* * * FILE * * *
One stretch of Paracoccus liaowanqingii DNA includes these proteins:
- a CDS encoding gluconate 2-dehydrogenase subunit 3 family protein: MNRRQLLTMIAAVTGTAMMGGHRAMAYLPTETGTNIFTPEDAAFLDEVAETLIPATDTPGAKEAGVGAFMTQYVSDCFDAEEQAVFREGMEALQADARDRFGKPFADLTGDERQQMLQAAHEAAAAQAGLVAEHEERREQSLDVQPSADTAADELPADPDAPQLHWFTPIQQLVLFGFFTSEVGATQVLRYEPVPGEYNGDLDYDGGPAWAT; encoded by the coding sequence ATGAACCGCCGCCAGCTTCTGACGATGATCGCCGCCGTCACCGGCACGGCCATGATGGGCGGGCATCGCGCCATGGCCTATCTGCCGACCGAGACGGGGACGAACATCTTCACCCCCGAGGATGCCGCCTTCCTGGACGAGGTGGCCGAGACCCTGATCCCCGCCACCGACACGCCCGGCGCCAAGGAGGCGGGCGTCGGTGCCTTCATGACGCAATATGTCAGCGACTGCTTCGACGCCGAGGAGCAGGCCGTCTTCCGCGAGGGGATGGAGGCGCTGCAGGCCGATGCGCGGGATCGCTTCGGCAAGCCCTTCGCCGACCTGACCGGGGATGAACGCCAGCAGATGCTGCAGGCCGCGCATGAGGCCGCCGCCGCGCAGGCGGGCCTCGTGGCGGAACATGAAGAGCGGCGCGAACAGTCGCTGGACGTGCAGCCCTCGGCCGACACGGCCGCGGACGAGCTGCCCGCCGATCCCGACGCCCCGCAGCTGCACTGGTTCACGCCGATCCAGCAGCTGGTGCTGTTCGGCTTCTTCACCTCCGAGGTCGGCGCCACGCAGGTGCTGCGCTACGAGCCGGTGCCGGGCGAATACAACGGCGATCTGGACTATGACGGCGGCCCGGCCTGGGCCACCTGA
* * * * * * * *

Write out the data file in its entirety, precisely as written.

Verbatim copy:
One stretch of Paracoccus liaowanqingii DNA includes these proteins:
- a CDS encoding gluconate 2-dehydrogenase subunit 3 family protein: MNRRQLLTMIAAVTGTAMMGGHRAMAYLPTETGTNIFTPEDAAFLDEVAETLIPATDTPGAKEAGVGAFMTQYVSDCFDAEEQAVFREGMEALQADARDRFGKPFADLTGDERQQMLQAAHEAAAAQAGLVAEHEERREQSLDVQPSADTAADELPADPDAPQLHWFTPIQQLVLFGFFTSEVGATQVLRYEPVPGEYNGDLDYDGGPAWAT; encoded by the coding sequence ATGAACCGCCGCCAGCTTCTGACGATGATCGCCGCCGTCACCGGCACGGCCATGATGGGCGGGCATCGCGCCATGGCCTATCTGCCGACCGAGACGGGGACGAACATCTTCACCCCCGAGGATGCCGCCTTCCTGGACGAGGTGGCCGAGACCCTGATCCCCGCCACCGACACGCCCGGCGCCAAGGAGGCGGGCGTCGGTGCCTTCATGACGCAATATGTCAGCGACTGCTTCGACGCCGAGGAGCAGGCCGTCTTCCGCGAGGGGATGGAGGCGCTGCAGGCCGATGCGCGGGATCGCTTCGGCAAGCCCTTCGCCGACCTGACCGGGGATGAACGCCAGCAGATGCTGCAGGCCGCGCATGAGGCCGCCGCCGCGCAGGCGGGCCTCGTGGCGGAACATGAAGAGCGGCGCGAACAGTCGCTGGACGTGCAGCCCTCGGCCGACACGGCCGCGGACGAGCTGCCCGCCGATCCCGACGCCCCGCAGCTGCACTGGTTCACGCCGATCCAGCAGCTGGTGCTGTTCGGCTTCTTCACCTCCGAGGTCGGCGCCACGCAGGTGCTGCGCTACGAGCCGGTGCCGGGCGAATACAACGGCGATCTGGACTATGACGGCGGCCCGGCCTGGGCCACCTGA